The mayor, after a two year delay, has finally named his charter commission-and the expectation is for the group to come up with some initiatives for this fall's election. Those named, however, don't inspire confidence in anything earth shattering coming down the pike. As the NY Times reports: "Mayor Michael R. Bloomberg on Wednesday rolled out a roster of longtime loyalists, educators, political operatives and community leaders to serve on a 15-member charter review commission that is expected to alter the city’s term limits law."
The commission reflects the uninspired and unimaginative nature of the Bloomberg reign-with a term limits redux the only dramatic initiative expected to be put forward by these assemblage of usual suspects. In an interview, Mr. Goldstein said Mr. Bloomberg had asked him to perform a “real thorough up-and-down” look at city governance. He said that he envisioned that the commission’s work would probably last until 2011, but that a few recommendations would be made early enough that they could be placed on the November ballot. “Certainly term limits will be something we will consider,” he said, “but beyond that, I don’t want to speculate.”
No, there will be little speculative thinking by this bunch-as Daily Politics hints at: "Bloomberg has set aside $800,000 in next year's budget to pay for the commission's operations. Goldstein hopes to hire an executive director in the next few days after consulting with Mayor Bloomberg, which is perhaps a hint that the top staff member could come from within the mayor's administration. (Paging Frank Barry?)"
But chairmen Goldstein insists that he won't be exclusively pushing Bloomberg's agenda, so maybe we all can be prevented from falling asleep: "Goldstein insists, however, that the commission will not simply push the mayor's agenda: "The mayor wants a real, comprehensive review. ... This is an independent commission, with no mandate to get one thing done or another thing done."
So, what could the commission tackle? In our view-and we believe the speaker has a similar idea (but with a different twist, of course)-the current land use law should be amended and the exclusive control over changes needs to be shifted away from the City Planning Commission: "For other, more complex issues that good-government types have considered -- like tinkering with the city budget and land-use processes -- Goldstein wants to keep the commission working into 2011, to come up with more proposals."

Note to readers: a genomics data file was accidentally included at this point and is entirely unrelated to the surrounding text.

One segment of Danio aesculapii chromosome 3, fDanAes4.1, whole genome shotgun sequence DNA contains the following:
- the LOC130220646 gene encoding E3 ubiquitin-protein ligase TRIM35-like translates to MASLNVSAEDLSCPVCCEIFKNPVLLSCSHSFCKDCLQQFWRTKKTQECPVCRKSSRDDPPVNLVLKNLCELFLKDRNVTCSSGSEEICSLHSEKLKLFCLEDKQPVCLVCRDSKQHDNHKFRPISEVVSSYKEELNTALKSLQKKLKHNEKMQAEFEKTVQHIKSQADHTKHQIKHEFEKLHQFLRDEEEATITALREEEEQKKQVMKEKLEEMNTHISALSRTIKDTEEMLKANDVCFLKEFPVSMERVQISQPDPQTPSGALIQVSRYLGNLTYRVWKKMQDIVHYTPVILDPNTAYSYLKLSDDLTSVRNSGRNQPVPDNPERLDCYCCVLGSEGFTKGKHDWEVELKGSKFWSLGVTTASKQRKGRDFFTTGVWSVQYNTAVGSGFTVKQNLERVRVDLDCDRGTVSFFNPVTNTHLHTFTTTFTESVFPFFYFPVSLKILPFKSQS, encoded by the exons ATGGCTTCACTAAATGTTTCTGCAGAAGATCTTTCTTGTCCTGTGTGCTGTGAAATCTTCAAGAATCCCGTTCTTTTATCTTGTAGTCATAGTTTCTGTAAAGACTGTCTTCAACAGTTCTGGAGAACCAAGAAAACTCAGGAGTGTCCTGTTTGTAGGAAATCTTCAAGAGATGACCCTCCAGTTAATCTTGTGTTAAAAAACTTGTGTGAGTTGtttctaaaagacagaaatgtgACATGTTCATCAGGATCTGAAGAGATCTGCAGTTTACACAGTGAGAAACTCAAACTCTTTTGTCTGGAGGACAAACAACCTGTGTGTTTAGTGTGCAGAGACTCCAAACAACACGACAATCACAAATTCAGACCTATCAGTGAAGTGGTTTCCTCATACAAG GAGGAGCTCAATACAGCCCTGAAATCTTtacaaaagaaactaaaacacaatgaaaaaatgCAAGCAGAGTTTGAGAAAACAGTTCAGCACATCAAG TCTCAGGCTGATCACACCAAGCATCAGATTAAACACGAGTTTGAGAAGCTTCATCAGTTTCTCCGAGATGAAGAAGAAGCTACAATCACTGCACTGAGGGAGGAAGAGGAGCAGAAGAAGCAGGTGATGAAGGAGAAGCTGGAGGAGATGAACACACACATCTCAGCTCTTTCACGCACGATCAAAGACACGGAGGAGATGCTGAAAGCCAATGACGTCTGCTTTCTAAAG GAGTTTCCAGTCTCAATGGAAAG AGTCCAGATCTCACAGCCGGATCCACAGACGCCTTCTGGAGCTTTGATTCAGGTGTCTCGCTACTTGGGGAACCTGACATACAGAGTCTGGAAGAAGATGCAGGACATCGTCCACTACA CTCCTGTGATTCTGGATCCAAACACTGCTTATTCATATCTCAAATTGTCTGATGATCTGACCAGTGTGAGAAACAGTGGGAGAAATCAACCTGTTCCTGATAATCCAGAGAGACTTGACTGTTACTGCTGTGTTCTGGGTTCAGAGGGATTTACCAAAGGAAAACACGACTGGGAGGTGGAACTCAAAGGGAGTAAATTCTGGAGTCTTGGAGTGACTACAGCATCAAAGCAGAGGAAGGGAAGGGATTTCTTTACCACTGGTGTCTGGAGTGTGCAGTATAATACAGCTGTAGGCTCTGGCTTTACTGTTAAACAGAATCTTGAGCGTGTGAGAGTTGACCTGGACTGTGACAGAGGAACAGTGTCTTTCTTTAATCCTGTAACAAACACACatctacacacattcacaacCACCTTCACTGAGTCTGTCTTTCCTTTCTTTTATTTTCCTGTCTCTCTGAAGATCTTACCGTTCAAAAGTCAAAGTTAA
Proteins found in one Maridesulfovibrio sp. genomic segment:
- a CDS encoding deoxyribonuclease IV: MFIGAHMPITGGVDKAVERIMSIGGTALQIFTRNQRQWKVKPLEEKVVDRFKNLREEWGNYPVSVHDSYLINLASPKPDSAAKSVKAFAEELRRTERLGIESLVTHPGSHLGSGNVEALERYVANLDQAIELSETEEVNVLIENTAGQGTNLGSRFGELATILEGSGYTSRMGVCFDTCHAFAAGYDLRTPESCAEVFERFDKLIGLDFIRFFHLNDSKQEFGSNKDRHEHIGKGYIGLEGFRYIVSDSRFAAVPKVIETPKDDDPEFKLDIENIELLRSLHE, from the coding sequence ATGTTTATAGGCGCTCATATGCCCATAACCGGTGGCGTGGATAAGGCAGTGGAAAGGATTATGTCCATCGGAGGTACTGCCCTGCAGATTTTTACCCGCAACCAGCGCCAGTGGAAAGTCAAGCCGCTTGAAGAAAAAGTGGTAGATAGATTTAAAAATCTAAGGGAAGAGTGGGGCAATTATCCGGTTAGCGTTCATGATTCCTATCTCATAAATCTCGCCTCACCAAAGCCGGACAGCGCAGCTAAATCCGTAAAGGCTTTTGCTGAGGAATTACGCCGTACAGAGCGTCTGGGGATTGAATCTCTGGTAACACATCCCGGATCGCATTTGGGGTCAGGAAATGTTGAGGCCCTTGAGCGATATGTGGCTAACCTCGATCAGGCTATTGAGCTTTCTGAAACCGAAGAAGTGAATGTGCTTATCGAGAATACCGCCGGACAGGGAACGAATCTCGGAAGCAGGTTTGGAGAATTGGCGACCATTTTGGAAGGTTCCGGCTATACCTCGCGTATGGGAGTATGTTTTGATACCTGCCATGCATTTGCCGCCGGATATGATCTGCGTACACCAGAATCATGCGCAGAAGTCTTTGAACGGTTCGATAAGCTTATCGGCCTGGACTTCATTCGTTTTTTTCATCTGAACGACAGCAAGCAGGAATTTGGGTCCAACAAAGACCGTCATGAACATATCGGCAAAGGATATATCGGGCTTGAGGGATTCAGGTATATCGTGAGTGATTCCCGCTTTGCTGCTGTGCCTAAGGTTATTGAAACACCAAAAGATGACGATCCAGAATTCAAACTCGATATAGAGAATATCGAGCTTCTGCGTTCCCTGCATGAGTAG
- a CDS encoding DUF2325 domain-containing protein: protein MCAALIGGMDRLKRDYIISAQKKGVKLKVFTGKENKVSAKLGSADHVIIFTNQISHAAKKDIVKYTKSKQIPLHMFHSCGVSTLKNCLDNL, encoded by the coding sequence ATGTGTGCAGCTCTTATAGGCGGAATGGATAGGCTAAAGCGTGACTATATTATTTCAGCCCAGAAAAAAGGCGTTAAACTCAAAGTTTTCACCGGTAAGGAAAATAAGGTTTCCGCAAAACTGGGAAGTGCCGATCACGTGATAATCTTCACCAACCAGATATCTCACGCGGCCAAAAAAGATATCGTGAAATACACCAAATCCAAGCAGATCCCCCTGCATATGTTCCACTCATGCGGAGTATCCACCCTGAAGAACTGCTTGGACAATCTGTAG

If the current land use law is changed, it removing the hiring of land use consultants from the exclusive purview of a project developer; allow the city council to propose amendments by a super majority; and devise methods for a two-track land use review that separates environmental from economic development questions and provides for a mechanism to develop community benefits agreements. An over all reforming of ULURP should be a prime objective.
But in order for these kinds of changes to be forthcoming there has to be a grass roots movement to advocate for them-something that the public advocate is, well, advocating: "Public Advocate Bill de Blasio today announced a series of efforts to mobilize New Yorkers to ensure their voices are heard by the Charter Commission, which is charged with reviewing and proposing changes to our city government. Beginning immediately, the Public Advocate will be distributing sign-on letters to elected officials and community leaders, asking Community Boards to pass resolutions, and collecting petitions from New Yorkers in major subway stations. The letters, petitions, and resolutions will call on the Charter Commission to meaningfully engage New Yorkers in discussions about how to make municipal government more responsive to their needs."
It is only by the direct engagement of an aroused public that we will be able to avoid a snooze fest-or, even worse, some hair brained Bloomberg idea that would centralize power to a greater extent than the city charter does now. If that happens, the fall election will see another defeat for the mayor's jaundiced views on what constitutes good government.